In Christ Alone

1 Corinthians 1:4-17


Christians have a long history of using the church in first-century Corinth as an example of how not to behave as believers. This is not an inaccurate way to read 1 Corinthians, but it does not tell the whole story. As we saw in our introduction to this letter last month, though Paul will have plenty to say about their sins, struggles, excesses, and misunderstandings, he starts out by reminding them of their identity: "saints by calling, with all who in every place call on the name of our Lord Jesus Christ" (1:2).

The same idea is in view in the benediction Paul writes to them after his greeting. "I thank my God always concerning you for the grace of God which was given you in Christ Jesus, that in everything you were enriched in Him, in all speech and all knowledge, even as the testimony concerning Christ was confirmed in you, so that you are not lacking in any gift, awaiting eagerly the revelation of our Lord Jesus Christ" (1:4-7).

Before his exhortation and correction, Paul expresses his thanks to God for the Corinthians' salvation. Even more than that great gift, he says that the Lord has blessed them with spiritual gifts and a growing knowledge of truth. These blessings, of course, owe nothing to the Corinthians themselves-it is the grace of God, given in Christ Jesus, so that His Gospel could be confirmed in them. Their testimony through all these gifts was to be for the glory of God, but, as the bulk of the letter will show, they needed to return again to the foundation of Christ-like character (most particularly, love) in how they exercised their faith. Because they did not love one another as Christ had loved them, their greatest strengths had become their greatest weaknesses.

Even at that, Paul starts out with the end in mind, knowing that just as Christ has called them and blessed them, it is He "who will also confirm you to the end, blameless in the day of our Lord Jesus Christ. God is faithful, through whom you were called into fellowship with His Son, Jesus Christ our Lord" (1:8-9). God's faithfulness to the Corinthians through His Son will preserve them, and it is through this framework that Paul speaks to them. Throughout the letter, he treats them as his brothers and sisters, steadfastly addressing his teaching to them as though they will respond to his reproof and grow in maturity through the work of the Spirit. Though they fall short, they are not forsaken; though they sin, they are forgiven; though they have mistreated him, they are not his enemies.

With that in mind, we see his first word of correction: "Now I exhort you, brethren, by the name of our Lord Jesus Christ, that you all agree and that there be no divisions among you, but that you be made complete in the same mind and in the same judgment. For I have been informed concerning you, my brethren, by Chloe's people, that there are quarrels among you" (1:10-11). He rebukes them for the divisions among them, of which he has received a report, commanding them instead to be of one mind together in Christ.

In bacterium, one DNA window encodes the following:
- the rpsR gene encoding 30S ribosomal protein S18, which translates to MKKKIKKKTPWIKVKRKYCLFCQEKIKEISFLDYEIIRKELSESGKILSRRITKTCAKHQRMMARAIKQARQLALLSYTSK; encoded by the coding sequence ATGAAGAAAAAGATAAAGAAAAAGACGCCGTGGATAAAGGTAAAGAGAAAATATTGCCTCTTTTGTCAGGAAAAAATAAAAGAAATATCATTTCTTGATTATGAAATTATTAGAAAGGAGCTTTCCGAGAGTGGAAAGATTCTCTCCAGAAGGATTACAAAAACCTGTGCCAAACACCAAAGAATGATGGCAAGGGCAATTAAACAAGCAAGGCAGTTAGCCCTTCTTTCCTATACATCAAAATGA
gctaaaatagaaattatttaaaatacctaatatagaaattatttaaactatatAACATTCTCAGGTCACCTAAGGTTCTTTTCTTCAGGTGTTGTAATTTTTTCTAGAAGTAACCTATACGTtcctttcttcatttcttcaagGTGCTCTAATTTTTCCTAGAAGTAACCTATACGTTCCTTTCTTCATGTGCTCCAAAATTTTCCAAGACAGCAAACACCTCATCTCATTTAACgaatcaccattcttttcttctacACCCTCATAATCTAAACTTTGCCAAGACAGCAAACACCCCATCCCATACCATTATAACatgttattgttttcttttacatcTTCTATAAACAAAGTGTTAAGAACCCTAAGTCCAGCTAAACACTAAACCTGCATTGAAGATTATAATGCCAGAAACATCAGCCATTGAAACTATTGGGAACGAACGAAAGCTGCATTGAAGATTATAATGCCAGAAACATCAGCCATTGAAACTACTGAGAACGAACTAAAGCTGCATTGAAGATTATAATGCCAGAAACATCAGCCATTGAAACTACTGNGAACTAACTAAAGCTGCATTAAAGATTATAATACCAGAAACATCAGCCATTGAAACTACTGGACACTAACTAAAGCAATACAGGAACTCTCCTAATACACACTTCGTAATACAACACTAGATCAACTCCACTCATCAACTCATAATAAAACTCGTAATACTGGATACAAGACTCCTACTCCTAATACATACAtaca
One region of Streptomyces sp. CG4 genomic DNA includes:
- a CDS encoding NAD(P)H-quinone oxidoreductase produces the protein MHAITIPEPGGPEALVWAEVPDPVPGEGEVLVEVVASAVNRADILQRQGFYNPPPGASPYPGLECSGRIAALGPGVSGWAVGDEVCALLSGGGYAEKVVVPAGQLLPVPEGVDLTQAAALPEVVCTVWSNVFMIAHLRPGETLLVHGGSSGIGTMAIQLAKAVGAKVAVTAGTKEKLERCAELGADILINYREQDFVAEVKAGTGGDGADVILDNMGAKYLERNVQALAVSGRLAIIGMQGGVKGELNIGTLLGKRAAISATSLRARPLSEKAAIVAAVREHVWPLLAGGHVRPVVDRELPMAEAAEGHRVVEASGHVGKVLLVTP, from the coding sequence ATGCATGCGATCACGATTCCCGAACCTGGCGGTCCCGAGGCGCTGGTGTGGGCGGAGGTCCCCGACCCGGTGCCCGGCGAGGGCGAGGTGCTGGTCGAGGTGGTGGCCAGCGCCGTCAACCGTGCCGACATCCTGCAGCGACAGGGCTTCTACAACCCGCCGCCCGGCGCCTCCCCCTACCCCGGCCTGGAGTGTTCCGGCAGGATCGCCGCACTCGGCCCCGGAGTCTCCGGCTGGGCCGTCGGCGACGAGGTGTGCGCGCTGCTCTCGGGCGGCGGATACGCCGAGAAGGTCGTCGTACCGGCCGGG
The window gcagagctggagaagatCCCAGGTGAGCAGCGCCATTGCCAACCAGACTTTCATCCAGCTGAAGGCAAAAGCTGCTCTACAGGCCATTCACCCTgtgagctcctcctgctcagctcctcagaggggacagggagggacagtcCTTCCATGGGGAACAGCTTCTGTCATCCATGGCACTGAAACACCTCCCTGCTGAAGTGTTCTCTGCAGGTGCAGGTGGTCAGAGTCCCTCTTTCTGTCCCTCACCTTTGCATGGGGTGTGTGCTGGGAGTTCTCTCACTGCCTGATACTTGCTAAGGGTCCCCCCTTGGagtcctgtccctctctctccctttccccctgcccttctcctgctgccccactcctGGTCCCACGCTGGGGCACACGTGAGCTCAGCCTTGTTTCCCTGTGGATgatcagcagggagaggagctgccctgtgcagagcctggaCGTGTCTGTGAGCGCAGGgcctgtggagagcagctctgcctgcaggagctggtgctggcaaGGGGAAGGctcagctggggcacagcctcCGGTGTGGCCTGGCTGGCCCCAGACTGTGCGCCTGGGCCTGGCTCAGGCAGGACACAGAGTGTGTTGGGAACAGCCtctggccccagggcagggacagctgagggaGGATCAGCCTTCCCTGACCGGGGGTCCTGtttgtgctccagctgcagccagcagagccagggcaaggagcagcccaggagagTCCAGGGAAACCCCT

This lack of unity is the first of many failures of love Paul calls out within this fledgling church. It seems, from what he says next, that the disputes were not matters of doctrine, but rather a posturing for social position-creating artificial distinctions for the express purpose of puffing oneself up and tearing others down. Paul spells it out: "Now I mean this, that each one of you is saying, I am of Paul,' and I of Apollos,' and I of Cephas,' and I of Christ.' Has Christ been divided? Paul was not crucified for you, was he? Or were you baptized in the name of Paul?" (1:12-13). His retort puts the focus immediately back on Christ, and he spends much of the rest of the chapter elucidating the Gospel message again for them.

In an aside, Paul recalls his time ministering among them. His tone conveys worry that, even in carrying out the command of Christ to baptize those who follow Him as disciples, he may have somehow misled them: "I thank God that I baptized none of you except Crispus and Gaius, so that no one would say you were baptized in my name. Now I did baptize also the household of Stephanas; beyond that, I do not know whether I baptized any other" (1:14-16). Their baptism was in the name of Christ, an outward symbol of the effectual baptism of the Holy Spirit, but Paul feared that they had invested it with a temporal status to lord over others.

He answers this offense with a strong and certain word: "For Christ did not send me to baptize, but to preach the Gospel, not in cleverness of speech, so that the cross of Christ would not be made void" (1:17). "Paul is nothing," he says, "but the Gospel is everything." Without the truth of the Gospel, everything the Corinthians thought they possessed would amount to filthy rags. Paul, Peter, Apollos, or every other teacher that came along had no power to save; they could only point to Christ.

As we look into the rest of chapter 1 next month, we will see the glory of the Gospel on full display. It is altogether fitting that this is where Paul begins his word to this church. The worldly power and position the Corinthians craved would not help them in the present or for eternity-they needed to see the sacrifice of Christ as their only hope, so Paul works hard to demolish their pretensions. May we be given the grace to see this truth and thank the Lord again for His grace to us.

Justin Lonas is editor of Disciple Magazine for AMG International in Chattanooga, Tennessee.

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